Court of Appeal takes AIM at attempts to show knock-on effect of pragmatic case management

Supponor Ltd v AIM Sport Development AG [2024] EWCA Civ 396

In a judgment handed down on 23 April 2024, the Court of Appeal dismissed Supponor’s appeal against the decision of Meade J in the High Court finding AIM Sport’s European Patent (UK) 3 295 663 valid and infringed.


The patent relates to electronic superimposition technology used in TV broadcasts, such as sporting events, whereby different advertising material from that seen at the venue can be transmitted to different territories. Claim 12 of the patent remained the only claim in issue at the first instance, covering a method of digitally overlaying an image with another image. AIM Sport proposed conditional amendments to claim 12 in the event the claim as granted did not hold up on its proposed construction. The proposed amendments to that claim narrowed the method to include further integers whereby the display device is configured to display a moving image in the real world and the camera is configured to receive the same.

Supponor argued the proposed amendments were not allowable as they did not improve the position on construction, they lacked clarity, and added matter. Meade J held that claim 12 was valid and infringed in its unamended form, and additionally that the amendments to claim 12 were allowable had they been necessary.


On construction, Supponor argued that the claim as granted is limited to a light-on-dark overlaying method (thereby excluding a dark-on-light overlaying approach). The Court of Appeal agreed that claim 12 would not survive the prior art if it did not amend the claim on the basis that the prior art in effect covered what was in claim 12, being the detection of an occluding object by means of an image property (including brightness of the pixels in the image detected) of the occluding object.[1]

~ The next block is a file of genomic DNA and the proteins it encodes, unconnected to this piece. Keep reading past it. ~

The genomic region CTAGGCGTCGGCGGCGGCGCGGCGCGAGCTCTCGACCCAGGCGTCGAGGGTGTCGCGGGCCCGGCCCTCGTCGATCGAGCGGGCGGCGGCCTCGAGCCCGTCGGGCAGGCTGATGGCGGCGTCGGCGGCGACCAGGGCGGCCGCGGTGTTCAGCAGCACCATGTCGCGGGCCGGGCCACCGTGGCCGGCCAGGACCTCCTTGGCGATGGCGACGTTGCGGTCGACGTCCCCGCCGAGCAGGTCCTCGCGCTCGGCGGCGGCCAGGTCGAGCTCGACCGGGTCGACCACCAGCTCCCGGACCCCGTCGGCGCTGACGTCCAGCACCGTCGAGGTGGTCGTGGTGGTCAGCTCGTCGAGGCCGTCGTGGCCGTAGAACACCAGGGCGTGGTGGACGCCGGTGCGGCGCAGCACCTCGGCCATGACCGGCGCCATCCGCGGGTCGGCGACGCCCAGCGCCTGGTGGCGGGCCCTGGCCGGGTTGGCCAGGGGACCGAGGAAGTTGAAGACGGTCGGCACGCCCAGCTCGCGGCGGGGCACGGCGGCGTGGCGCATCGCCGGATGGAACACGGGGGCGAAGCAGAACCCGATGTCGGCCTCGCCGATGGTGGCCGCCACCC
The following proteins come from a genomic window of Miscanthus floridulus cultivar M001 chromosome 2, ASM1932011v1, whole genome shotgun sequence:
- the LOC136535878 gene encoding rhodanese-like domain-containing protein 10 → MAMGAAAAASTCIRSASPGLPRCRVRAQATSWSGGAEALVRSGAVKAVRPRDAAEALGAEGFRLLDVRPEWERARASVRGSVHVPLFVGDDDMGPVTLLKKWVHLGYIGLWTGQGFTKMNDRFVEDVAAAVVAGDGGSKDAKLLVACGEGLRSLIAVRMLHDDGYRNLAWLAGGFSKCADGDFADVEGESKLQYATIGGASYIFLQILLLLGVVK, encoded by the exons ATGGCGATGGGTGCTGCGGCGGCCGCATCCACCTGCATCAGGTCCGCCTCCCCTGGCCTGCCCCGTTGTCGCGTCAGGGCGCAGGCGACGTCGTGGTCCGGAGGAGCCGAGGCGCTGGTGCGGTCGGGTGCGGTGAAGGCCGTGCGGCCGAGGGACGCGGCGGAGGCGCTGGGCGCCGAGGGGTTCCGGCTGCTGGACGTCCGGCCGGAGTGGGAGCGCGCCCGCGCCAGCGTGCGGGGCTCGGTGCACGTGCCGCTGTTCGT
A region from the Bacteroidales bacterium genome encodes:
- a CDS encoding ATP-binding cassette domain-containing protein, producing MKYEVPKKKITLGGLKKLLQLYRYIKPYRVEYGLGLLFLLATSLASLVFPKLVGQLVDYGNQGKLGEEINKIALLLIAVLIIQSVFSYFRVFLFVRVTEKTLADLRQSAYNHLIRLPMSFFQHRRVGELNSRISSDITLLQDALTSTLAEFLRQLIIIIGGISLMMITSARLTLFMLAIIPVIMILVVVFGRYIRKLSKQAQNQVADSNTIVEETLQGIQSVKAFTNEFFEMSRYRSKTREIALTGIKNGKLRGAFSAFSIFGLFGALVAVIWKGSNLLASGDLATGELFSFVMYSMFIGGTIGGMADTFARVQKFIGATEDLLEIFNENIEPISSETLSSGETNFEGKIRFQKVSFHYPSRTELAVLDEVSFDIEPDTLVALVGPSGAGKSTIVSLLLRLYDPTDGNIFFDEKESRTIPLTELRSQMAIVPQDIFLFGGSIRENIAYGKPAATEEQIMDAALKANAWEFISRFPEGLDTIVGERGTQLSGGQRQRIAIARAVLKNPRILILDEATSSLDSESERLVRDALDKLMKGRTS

Ultimately, however, the appeal was unanimously dismissed on the basis that claim 12 of the patent in its narrowed form following amendment would remain valid and infringed. As such, it did not matter that the Court of Appeal did not agree with Meade J on construction of the main claim.[2]

Parallel litigation in Germany is pending appeal on the finding that EP 663 was not infringed (by Supponor’s older electronic superimposition technology), as well as an appeal pending in the UPC after it dismissed AIM Sport’s preliminary injunction application.

Promptu and good case management practice for litigants

In the UK litigation, certain case management points were made by the Court of Appeal.

Supponor argued that because AIM Sport had made a prior admission that claim 1 of the patent was invalid, claim 12, which they said was effectively the same as claim 12, was also necessarily invalid. They supported their point citing Meade J’s decision in Promptu v Sky [2021] EWHC 2021 (Pat) at [118]-[124]. This was rejected by Meade J at [269] and the Court of Appeal on the basis that AIM Sport’s “pragmatic case management concession” on claim 1 (a product claim) did not have any knock-on effect on claim 12 (method claim).

The Court of Appeal considered that even if the concession was to be interpreted as an admission of invalidity, claims 1 and 12 are not identical given the difference between product and method claims. Supponor’s own counsel submitted that it would be “extremely unjust to prevent AIM from relying on claim 12”, to which the Court of Appeal led by Birss LJ added that “such a conclusion would be extremely unjust but as I have also sought to show in answer to counsel's technical submission, such a technical approach is not right.”[3]

At [271] of his judgment, with which the Court of Appeal agreed, Meade J said, “it would be unfortunate to discourage patentees in this sort of situation from making sensible admissions about claims other than the main ones for fear of an unforeseen consequence.”[4]

In support of this sentiment, Males LJ added:

“Litigants generally, and not just in patent litigation, should be encouraged to streamline the case proposed to be advanced at trial, so that the trial can focus on what really matters, rather than fighting every point to the death. If a pragmatic decision to abandon some points were to lead to arguments about the knock-on effect of that decision on the remaining points, litigants would be deterred from adopting a sensible approach and trials would take longer, which would be contrary to the interests of justice.”[5]

Judgment can be found here.

[1] [49]-[52]

[2] [79]-[80]

[3] [72]-[74]

[4] [66]

[5] [94]